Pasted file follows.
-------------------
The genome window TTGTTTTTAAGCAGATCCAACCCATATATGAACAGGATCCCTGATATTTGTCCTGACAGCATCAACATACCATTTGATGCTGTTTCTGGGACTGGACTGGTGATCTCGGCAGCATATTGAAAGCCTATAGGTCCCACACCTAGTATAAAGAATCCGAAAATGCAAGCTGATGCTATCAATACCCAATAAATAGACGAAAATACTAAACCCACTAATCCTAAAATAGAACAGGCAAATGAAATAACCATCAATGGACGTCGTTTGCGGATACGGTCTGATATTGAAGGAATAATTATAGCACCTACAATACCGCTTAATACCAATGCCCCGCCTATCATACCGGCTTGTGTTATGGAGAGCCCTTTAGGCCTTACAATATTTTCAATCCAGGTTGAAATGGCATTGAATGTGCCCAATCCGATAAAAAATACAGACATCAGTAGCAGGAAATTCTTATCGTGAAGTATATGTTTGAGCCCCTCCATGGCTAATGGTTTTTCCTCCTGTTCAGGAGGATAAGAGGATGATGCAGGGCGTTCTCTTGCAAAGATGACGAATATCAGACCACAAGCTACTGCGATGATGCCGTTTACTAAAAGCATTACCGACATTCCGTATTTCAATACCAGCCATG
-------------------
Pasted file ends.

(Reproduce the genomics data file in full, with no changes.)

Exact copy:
The genome window TTGTTTTTAAGCAGATCCAACCCATATATGAACAGGATCCCTGATATTTGTCCTGACAGCATCAACATACCATTTGATGCTGTTTCTGGGACTGGACTGGTGATCTCGGCAGCATATTGAAAGCCTATAGGTCCCACACCTAGTATAAAGAATCCGAAAATGCAAGCTGATGCTATCAATACCCAATAAATAGACGAAAATACTAAACCCACTAATCCTAAAATAGAACAGGCAAATGAAATAACCATCAATGGACGTCGTTTGCGGATACGGTCTGATATTGAAGGAATAATTATAGCACCTACAATACCGCTTAATACCAATGCCCCGCCTATCATACCGGCTTGTGTTATGGAGAGCCCTTTAGGCCTTACAATATTTTCAATCCAGGTTGAAATGGCATTGAATGTGCCCAATCCGATAAAAAATACAGACATCAGTAGCAGGAAATTCTTATCGTGAAGTATATGTTTGAGCCCCTCCATGGCTAATGGTTTTTCCTCCTGTTCAGGAGGATAAGAGGATGATGCAGGGCGTTCTCTTGCAAAGATGACGAATATCAGACCACAAGCTACTGCGATGATGCCGTTTACTAAAAGCATTACCGACATTCCGTATTTCAATACCAGCCATG